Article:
Anti-smoking via sports

Program: A Columbia group is using basketball to teach teen-age boys leadership, self-esteem and responsibility.

February 18, 2002|By Betsy Diehl | Betsy Diehl,SPECIAL TO THE SUN

Some say that the way to a man's heart is through his stomach, but a local group believes that the way to a young man's mind - especially a teen-ager's - is through basketball.

The Baobab Tree Project Inc., a nonprofit organization in Columbia, has started a nine-week program designed for boys in eighth through 12th grades. It is a leadership program in the guise of an anti-tobacco program under the auspices of a basketball program. It might sound complex, but the components mesh and build on one another, said Peter Taiwo one of the group's founders.

"Basketball is just the hook to get this program going," Taiwo said.

The program focuses on leadership, mentoring and self-esteem, with a strong anti-tobacco theme. The teen participants have dubbed the series COURT - Creating an Organization of Unity and Responsible Thinking.

The Baobab Tree Project is seasoned in the arena of youth programs - it conducts school presentations and after-school programs in neighboring counties, including a similar anti-tobacco program in Montgomery County, said Anne DeLaVergne, chief executive officer and co-founder of the Baobab Tree Project. "Everything we do is centered around the same thing," she said, noting that this is the first time that a basketball court has served as the venue.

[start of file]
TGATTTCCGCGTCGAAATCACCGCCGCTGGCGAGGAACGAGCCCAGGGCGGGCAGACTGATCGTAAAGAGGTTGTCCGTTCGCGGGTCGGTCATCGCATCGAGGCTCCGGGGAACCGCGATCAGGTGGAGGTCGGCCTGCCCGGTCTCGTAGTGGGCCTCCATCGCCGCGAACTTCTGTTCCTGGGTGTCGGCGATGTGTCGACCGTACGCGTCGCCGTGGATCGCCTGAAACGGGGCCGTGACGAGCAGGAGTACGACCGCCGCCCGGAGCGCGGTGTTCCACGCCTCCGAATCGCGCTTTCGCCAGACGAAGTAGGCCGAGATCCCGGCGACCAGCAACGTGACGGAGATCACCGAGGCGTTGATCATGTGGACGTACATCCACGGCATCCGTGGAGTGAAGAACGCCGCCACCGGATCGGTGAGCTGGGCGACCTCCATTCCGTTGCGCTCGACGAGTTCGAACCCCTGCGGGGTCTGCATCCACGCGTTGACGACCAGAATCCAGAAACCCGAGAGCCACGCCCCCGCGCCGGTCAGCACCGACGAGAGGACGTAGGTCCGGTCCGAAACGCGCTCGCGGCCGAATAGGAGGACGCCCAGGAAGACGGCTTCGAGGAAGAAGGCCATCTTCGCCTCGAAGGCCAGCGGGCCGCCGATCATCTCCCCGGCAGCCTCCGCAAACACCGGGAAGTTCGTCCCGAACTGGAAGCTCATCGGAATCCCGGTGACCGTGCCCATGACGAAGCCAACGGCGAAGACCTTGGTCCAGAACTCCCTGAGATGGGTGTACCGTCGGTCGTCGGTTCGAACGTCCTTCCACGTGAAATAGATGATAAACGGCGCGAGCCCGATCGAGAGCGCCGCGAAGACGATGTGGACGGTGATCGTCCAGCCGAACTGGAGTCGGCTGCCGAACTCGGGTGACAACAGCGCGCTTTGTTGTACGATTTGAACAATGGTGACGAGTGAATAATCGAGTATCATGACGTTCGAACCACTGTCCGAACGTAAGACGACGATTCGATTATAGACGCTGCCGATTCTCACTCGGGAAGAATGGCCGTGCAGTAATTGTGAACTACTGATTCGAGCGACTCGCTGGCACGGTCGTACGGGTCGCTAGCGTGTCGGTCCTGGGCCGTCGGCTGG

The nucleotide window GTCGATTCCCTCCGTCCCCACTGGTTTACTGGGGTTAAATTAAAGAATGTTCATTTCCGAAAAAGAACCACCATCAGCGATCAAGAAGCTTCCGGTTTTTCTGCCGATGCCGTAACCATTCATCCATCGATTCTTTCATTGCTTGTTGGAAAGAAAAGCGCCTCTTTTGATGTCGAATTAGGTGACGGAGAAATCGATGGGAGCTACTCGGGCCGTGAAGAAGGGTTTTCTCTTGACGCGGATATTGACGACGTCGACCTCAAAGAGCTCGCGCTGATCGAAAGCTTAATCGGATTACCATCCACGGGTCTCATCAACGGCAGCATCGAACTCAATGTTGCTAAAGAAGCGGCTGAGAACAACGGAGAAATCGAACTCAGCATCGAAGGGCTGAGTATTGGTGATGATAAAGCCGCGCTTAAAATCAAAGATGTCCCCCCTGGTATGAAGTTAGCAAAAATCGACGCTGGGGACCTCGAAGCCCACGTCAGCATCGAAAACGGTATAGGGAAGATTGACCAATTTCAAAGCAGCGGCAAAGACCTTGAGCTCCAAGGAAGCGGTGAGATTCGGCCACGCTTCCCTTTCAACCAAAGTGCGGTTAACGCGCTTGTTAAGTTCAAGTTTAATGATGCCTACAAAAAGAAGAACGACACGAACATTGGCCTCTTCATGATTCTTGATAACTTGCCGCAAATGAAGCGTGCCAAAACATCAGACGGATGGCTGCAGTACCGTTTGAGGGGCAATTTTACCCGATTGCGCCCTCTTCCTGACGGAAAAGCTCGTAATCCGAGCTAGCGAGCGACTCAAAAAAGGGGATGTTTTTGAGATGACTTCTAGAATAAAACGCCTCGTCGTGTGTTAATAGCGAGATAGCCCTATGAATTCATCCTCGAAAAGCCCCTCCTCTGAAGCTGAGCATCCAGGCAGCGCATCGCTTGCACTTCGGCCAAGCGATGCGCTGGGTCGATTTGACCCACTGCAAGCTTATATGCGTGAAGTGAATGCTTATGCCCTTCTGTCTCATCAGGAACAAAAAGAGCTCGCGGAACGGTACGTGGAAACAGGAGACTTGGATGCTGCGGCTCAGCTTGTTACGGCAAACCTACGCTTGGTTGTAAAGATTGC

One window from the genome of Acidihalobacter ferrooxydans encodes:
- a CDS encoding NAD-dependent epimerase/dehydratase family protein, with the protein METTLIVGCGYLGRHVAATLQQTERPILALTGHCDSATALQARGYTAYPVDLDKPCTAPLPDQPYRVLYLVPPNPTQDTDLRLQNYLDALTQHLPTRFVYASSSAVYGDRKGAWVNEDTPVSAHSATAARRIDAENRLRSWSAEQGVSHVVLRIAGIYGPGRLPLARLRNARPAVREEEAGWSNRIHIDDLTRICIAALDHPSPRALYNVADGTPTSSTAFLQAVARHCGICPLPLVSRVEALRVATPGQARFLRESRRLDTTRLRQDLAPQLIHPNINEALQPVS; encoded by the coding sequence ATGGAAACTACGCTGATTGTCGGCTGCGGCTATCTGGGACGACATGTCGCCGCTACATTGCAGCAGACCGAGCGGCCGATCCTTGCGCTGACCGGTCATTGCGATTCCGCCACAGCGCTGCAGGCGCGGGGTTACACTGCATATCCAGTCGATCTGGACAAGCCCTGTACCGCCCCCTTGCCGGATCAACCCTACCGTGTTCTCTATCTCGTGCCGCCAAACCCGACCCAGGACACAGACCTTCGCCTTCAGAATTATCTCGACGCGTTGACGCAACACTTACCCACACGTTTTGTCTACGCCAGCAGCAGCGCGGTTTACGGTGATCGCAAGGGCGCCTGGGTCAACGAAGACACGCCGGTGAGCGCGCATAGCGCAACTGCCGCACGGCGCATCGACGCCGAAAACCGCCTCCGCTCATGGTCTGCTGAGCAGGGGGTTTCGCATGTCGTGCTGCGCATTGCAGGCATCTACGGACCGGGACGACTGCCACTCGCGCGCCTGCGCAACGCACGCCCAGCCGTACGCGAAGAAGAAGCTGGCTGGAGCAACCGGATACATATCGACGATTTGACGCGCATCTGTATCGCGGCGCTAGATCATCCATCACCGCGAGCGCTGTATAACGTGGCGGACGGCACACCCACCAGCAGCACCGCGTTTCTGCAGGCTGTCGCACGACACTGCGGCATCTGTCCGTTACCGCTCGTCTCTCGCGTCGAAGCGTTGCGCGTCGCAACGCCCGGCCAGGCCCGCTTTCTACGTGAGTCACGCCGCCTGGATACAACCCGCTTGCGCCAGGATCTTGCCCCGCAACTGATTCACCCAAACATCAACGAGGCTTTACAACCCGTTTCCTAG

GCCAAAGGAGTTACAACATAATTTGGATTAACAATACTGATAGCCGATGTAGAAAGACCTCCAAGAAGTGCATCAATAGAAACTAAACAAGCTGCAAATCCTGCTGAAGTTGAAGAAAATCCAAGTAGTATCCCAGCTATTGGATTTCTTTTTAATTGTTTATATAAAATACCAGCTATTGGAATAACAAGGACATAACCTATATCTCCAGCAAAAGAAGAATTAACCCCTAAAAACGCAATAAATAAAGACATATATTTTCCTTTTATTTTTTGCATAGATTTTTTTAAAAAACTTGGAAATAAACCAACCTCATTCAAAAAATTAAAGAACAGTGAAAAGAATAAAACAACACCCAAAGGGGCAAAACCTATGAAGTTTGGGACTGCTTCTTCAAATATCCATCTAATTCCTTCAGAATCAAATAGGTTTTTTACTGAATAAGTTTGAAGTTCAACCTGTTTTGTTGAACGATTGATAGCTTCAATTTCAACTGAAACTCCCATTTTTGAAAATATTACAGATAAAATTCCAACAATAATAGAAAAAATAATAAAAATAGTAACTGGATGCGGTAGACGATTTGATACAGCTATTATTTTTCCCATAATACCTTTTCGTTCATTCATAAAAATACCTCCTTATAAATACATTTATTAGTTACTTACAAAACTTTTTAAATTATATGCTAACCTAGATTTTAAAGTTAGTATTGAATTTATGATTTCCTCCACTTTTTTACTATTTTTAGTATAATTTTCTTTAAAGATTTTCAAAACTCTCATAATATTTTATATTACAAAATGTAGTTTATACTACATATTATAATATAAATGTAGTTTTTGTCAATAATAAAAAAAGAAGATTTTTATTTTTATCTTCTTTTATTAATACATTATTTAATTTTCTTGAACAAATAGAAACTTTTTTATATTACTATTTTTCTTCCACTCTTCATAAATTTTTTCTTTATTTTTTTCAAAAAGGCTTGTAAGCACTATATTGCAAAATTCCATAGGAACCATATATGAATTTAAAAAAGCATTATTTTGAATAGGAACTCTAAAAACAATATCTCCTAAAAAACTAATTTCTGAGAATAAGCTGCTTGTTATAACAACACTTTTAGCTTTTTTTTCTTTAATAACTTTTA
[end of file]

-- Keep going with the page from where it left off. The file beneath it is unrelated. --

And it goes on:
DeLaVergne and Taiwo formed Baobab in 1998. The two have been friends since crossing paths - literally - on a Columbia walking trail. "I was walking forward and he was running backwards," DeLaVergne said. "Peter, running backwards, has met so many people."

The idea for the Baobab Tree Project sprouted from casual conversations the pair had about growing up - she in America and he in Africa. "Talking to him about growing up was so different from what I knew," she said. "I said, `People here have to know about this.'"

Their organization is named for the baobab tree, a symbol in African folklore that is often associated with life, protection and longevity. The hearty trees, which Antoine de Saint-Exupery refers to in The Little Prince as "trees as big as castles," can provide shelter to families in the hollows of their enormous trunks.

"When we were starting this, we were thinking of something all-encompassing," Taiwo said. "That was the perfect analogy for what we set out to do."

The demographic of the target audience for COURT happens to match that of another successful youth program - the Columbia Association's Midnight Basketball League.

"It's easier to build on an existing program," Taiwo said. "We have a captive audience."

The Baobab Tree Project teamed up with the Columbia Association's Teen Center and Midnight Basketball organizers to develop the initiative and identify likely teen participants. Several Midnight Basketball coaches also serve as volunteers with COURT, DeLaVergne said.